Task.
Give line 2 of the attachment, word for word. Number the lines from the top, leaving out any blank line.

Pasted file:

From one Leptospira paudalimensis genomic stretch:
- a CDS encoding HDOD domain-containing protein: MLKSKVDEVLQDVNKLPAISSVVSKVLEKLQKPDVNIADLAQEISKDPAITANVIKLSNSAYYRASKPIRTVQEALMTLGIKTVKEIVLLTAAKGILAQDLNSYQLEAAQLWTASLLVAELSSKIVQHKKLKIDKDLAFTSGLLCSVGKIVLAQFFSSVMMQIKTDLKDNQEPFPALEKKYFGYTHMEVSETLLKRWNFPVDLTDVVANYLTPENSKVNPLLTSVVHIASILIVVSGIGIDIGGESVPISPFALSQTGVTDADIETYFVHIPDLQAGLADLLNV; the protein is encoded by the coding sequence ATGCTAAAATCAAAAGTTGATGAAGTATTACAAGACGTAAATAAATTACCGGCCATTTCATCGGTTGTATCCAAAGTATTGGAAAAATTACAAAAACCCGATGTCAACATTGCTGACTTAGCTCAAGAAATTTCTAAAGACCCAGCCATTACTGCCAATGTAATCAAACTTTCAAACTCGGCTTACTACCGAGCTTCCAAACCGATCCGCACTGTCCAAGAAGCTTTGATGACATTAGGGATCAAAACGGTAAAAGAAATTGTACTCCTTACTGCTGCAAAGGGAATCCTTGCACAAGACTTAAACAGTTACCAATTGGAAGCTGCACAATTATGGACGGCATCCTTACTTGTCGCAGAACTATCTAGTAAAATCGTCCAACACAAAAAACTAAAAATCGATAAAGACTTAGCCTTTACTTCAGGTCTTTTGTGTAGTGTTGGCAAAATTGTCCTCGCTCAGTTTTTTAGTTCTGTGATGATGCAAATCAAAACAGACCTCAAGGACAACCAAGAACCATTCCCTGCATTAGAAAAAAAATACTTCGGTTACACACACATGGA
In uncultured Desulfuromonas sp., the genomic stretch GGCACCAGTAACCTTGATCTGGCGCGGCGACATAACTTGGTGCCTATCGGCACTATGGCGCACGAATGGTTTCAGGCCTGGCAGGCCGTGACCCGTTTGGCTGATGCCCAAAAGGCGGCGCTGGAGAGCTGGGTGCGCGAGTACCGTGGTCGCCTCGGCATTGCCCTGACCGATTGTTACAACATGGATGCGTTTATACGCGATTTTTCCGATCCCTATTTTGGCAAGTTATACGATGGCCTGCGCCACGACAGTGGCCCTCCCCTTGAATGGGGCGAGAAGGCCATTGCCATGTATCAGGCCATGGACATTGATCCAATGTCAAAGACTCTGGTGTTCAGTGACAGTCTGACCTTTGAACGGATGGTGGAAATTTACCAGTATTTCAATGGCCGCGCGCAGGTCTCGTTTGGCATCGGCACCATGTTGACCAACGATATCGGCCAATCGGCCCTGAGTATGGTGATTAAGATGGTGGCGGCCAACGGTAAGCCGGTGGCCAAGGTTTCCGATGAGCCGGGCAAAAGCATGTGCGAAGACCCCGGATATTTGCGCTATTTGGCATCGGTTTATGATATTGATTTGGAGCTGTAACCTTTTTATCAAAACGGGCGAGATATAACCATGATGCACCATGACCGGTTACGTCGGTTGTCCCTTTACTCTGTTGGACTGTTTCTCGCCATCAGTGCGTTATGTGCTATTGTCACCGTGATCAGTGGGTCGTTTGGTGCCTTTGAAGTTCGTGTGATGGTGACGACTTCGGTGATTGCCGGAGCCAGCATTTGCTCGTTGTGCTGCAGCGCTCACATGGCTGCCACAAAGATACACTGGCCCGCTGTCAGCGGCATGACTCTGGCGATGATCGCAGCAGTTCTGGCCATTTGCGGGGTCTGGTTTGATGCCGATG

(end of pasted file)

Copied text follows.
- a CDS encoding HDOD domain-containing protein: MLKSKVDEVLQDVNKLPAISSVVSKVLEKLQKPDVNIADLAQEISKDPAITANVIKLSNSAYYRASKPIRTVQEALMTLGIKTVKEIVLLTAAKGILAQDLNSYQLEAAQLWTASLLVAELSSKIVQHKKLKIDKDLAFTSGLLCSVGKIVLAQFFSSVMMQIKTDLKDNQEPFPALEKKYFGYTHMEVSETLLKRWNFPVDLTDVVANYLTPENSKVNPLLTSVVHIASILIVVSGIGIDIGGESVPISPFALSQTGVTDADIETYFVHIPDLQAGLADLLNV; the protein is encoded by the coding sequence ATGCTAAAATCAAAAGTTGATGAAGTATTACAAGACGTAAATAAATTACCGGCCATTTCATCGGTTGTATCCAAAGTATTGGAAAAATTACAAAAACCCGATGTCAACATTGCTGACTTAGCTCAAGAAATTTCTAAAGACCCAGCCATTACTGCCAATGTAATCAAACTTTCAAACTCGGCTTACTACCGAGCTTCCAAACCGATCCGCACTGTCCAAGAAGCTTTGATGACATTAGGGATCAAAACGGTAAAAGAAATTGTACTCCTTACTGCTGCAAAGGGAATCCTTGCACAAGACTTAAACAGTTACCAATTGGAAGCTGCACAATTATGGACGGCATCCTTACTTGTCGCAGAACTATCTAGTAAAATCGTCCAACACAAAAAACTAAAAATCGATAAAGACTTAGCCTTTACTTCAGGTCTTTTGTGTAGTGTTGGCAAAATTGTCCTCGCTCAGTTTTTTAGTTCTGTGATGATGCAAATCAAAACAGACCTCAAGGACAACCAAGAACCATTCCCTGCATTAGAAAAAAAATACTTCGGTTACACACACATGGA